NILES Library board buys restaurant-bar to give McKinley project more room
The additional lot gives the library board about 90 feet of Main Street frontage for the project.
By DENISE DICK
VINDICATOR TRUMBULL STAFF
NILES -- A piece of downtown history is set for the wrecking ball to make room for another historical attraction.
The McKinley Memorial Library Board will pay $140,000 for the Old Main Ale and Chowder House, 40 S. Main St. Demolition of the restaurant-bar, owned by CRM Entertainment of Niles, will make way for a replica of President William McKinley's birthplace.
"We'll take possession Aug. 16, do asbestos abatement around the end of August, and start demolition by the first of September," said Patrick Finan, library director.
He said the money for the land buy comes from a fund set aside by the library board for the McKinley House project.
Trumbull County property tax records list the total market value of the property and building, constructed in 1903, at $36,800.
Another building, formerly owned by National City Bank, was given to the city and torn down and the parcel given to the library board for the house project.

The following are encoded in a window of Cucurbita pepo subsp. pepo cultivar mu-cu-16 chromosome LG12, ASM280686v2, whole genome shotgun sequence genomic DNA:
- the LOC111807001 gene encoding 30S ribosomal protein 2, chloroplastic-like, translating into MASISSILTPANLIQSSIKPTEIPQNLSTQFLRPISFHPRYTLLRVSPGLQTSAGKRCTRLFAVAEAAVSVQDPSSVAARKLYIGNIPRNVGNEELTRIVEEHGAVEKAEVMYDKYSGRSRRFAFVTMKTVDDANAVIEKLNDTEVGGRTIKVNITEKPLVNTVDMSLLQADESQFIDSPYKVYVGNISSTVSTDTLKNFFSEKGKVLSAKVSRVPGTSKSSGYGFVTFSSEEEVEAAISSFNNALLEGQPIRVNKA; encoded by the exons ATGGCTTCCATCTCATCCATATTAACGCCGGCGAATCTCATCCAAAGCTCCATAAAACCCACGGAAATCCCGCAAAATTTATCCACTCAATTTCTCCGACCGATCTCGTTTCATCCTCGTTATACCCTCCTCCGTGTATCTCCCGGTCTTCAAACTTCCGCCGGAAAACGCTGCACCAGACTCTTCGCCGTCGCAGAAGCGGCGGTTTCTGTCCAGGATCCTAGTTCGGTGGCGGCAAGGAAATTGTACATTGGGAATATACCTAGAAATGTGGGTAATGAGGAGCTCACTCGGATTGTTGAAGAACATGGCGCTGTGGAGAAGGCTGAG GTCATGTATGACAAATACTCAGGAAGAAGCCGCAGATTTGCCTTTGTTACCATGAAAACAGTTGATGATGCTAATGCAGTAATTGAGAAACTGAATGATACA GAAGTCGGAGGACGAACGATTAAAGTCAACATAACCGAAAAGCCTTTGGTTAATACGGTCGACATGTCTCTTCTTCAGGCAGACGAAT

What's behind purchase: The additional land gives the library board roughly an additional 30 feet of frontage along South Main Street.
"It gives us more room and, aesthetically, it has more appeal coming in to town," Finan said.
McKinley was born Jan. 29, 1843, at the site. His parents had moved from Lisbon between 1840 and 1842 to operate an iron forge.
McKinley was elected president in 1896 and re-elected in 1900. He was shot by an anarchist Sept. 6, 1901, in Buffalo, N.Y., and died Sept. 14, 1901.
Buying the lot also pushes the project back a bit. Construction is expected to start by the end of this year and be done by August 2002.
Re-creation plan: The design will use photographs and descriptions of the house to try to re-create the house where the 25th U.S. president was born.
The rear of the building will house a resource center and library with McKinley materials. A computer lab will be in the basement for public use. Plans also call for a meeting room on the house's second floor.
The front part of the house will be furnished and decorated with antiques and replicas from that period.